Taking the Risk Beyond Shoulder Tapping

jess.jpgI recently participated in a conference at Eastern Mennonite Seminary entitled Beyond Shoulder-tapping: Developing Meaningful Experiences in Ministry for Emerging Leaders. As participants, we were called a “think tank” of congregations and individuals that stand out among their peers in cultivating and developing leaders. We came together to share our stories of leadership, swap ideas of development, and stoke the passion we all have to continually bring up new generations of leaders.

My role in the conference was to offer the story of my calling and to highlight the themes of the things I had been hearing from our young adults since I began working at Franconia Conference. Two other young leaders shared their stories as well. We were charged to not only share about how we were encouraged on our journeys but also about the challenges we faced. Our stories were each different but they shared some themes. These included the importance of faith formation, recognizing that the clear leader is not always the best choice and highlighting the importance of viewing the Bible as a revolutionary text therefore sparking new creativity. But perhaps the most important and encouraging theme that arose from our stories were the examples of people who supported us in and trusted us with the tasks of ministerial leadership. What helped us most were the people who recognized a gift in us and encouraged us to use it by offering us a role.

As the conference went on and leaders from various congregations told the stories of their leadership development models this theme of our personal stories was repeated again and again. One man who was a participant in Walnut Creek (Ohio) Mennonite Church’s student pastor program, said the more he was loved, the more he wanted to do. It became obvious to me that these churches had taken a risk in order to reap the rewards of new leadership. They took the risk to let go of the controlled “tight ship” atmosphere that dominates many churches and put their trust in the ability of the inexperienced.

Reflecting on this experience, I feel honored to have been a part of it. I was in the company of great minds who took their ideas and put them to work. These are leaders who understand the value of being a growing leader while growing up leaders. They give up the paradigms of the past by letting go of having complete control. These are people who not only recognize but also have made room for one of the most important things I’ve heard young adults say: that we want to be an integral part of the leadership now. We want to plan, shape, participate and lead our churches, willingly engaging their challenges, in the hopes that they’ll continue on in meaningful and relevant ways. There are too few churches who allow space for the hopeful possibilities that the young and inexperienced can bring. Too few who are willing to take positive steps toward a life renewing future.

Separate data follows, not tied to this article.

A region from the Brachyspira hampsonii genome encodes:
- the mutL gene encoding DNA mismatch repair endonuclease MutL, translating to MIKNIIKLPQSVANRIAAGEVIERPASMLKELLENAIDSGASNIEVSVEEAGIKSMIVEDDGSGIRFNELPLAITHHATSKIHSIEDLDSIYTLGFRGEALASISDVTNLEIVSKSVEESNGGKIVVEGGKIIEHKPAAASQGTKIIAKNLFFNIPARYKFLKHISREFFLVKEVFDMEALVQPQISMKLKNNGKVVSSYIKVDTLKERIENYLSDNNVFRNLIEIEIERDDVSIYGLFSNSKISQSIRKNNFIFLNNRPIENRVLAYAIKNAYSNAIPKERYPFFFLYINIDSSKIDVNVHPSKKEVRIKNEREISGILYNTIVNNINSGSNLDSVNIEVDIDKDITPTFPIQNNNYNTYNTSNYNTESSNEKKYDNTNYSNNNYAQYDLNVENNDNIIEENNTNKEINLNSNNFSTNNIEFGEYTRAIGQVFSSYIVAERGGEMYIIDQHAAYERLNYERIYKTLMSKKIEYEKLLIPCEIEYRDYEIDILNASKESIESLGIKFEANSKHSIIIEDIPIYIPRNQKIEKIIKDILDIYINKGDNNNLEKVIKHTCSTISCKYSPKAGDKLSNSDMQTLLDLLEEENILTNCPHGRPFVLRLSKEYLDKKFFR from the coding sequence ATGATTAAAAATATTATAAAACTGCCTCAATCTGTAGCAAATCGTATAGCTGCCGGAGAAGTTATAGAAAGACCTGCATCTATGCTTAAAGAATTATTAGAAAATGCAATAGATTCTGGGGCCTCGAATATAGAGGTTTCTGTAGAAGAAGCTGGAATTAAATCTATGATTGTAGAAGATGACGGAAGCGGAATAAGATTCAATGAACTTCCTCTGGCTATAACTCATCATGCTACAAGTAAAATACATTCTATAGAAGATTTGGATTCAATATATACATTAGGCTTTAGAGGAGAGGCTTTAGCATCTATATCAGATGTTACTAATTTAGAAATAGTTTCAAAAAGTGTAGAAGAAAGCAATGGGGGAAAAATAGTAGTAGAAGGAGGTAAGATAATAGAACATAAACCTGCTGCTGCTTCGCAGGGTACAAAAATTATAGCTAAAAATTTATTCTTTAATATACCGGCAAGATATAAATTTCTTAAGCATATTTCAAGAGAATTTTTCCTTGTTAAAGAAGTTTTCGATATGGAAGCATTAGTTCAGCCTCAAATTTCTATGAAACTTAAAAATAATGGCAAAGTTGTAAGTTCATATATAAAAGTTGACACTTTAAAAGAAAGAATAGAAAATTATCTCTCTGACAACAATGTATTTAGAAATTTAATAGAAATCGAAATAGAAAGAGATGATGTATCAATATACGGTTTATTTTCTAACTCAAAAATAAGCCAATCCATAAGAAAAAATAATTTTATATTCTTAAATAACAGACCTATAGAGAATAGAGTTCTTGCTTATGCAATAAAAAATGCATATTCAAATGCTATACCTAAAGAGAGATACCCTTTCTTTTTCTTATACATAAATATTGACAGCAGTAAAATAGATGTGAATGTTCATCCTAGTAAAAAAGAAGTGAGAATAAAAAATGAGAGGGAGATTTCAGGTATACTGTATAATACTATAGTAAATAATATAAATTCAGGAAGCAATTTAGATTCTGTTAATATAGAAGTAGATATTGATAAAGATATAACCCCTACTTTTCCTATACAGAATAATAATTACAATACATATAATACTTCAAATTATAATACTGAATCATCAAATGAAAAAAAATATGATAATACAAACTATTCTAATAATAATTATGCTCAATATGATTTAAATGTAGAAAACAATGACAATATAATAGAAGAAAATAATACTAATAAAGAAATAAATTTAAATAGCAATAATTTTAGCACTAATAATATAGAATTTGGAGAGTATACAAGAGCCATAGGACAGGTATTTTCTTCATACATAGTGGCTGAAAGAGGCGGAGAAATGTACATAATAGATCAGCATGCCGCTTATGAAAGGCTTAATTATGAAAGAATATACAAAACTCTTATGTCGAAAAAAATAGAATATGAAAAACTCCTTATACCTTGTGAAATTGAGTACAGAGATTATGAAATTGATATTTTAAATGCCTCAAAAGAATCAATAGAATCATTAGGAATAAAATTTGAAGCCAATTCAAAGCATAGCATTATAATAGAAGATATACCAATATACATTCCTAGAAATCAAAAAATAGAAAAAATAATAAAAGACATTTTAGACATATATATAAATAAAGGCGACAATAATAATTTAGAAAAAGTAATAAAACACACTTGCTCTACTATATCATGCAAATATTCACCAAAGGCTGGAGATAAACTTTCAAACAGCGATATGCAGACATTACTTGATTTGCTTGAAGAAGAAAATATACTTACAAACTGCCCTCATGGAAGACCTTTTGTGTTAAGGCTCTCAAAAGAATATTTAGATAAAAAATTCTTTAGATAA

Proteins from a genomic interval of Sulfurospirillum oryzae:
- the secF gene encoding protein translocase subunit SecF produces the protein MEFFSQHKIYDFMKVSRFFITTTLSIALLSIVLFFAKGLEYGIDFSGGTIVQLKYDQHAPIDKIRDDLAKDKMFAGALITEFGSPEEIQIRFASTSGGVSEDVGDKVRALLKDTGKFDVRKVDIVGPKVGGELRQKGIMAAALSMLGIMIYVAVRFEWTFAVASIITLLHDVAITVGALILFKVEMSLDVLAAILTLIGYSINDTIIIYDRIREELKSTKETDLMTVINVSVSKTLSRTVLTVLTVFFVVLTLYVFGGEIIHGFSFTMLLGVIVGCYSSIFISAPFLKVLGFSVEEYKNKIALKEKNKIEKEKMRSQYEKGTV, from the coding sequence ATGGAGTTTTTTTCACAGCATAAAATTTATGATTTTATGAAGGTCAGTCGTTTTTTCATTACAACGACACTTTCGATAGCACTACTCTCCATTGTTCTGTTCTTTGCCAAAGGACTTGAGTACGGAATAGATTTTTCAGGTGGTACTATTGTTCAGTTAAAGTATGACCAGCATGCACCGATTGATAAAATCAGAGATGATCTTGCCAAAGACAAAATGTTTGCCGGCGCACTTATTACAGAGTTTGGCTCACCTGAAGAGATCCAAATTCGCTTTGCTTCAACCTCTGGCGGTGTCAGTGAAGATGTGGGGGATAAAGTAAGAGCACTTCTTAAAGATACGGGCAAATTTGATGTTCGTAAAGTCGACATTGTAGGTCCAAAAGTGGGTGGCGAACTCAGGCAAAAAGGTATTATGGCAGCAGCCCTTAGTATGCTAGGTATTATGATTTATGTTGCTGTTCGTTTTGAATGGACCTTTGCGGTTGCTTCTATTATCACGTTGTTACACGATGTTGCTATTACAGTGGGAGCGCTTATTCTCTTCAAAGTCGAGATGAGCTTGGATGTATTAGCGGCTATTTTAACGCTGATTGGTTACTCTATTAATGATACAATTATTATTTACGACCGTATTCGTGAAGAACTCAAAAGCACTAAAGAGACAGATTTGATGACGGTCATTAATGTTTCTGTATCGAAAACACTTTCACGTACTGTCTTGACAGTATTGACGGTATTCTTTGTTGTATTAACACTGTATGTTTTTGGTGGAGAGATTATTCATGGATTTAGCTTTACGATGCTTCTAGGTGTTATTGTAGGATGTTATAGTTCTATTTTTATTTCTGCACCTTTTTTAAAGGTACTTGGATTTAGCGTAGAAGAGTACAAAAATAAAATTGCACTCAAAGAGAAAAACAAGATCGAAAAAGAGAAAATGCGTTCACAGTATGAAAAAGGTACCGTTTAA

I am challenged to figure out how we can help each other share ideas and how the conference can assist its congregations in becoming places where growing leaders grow up leaders among themselves. What do the congregations of Franconia conference need to begin to develop an atmosphere that promotes leadership cultivation? What do individual leaders need to help make this a priority in their churches? What would help us all to let go and take the risk?

2 thoughts on “Taking the Risk Beyond Shoulder Tapping

  1. I like that phrase “the clear leader is not always the best choice,” for what does leadership look like? More often, we imagine it to be the wise elder statesman, the veteran, not the fresh faced youth. Yet, where does creativity come from? Artist, writers, take fewer risks the older they get, because they learn the rules. The inexperienced don’t realize they are breaking the rules, and sometimes find genius.

    I also like the idea of love as fuel for doing. We don’t encourage one another enough.

  2. I have this mental picture that keeps resurfacing… a picture firmly planted by Jon Moore, who on the night of showing the movie Akeelah and the Bee at their church, had his teen daughter Felicia engage the group with questions about the movie and then invited a young girl, probably 8 or 9, to come up front and read a quote from Marianne Williamson, a quote with some pretty big words… he stood beside her helping her out with the biggest words… letting her speak the words she knew. Jesus endeared Himself by giving his power away. It seems Jon does that too. I can only hope I lead the same.

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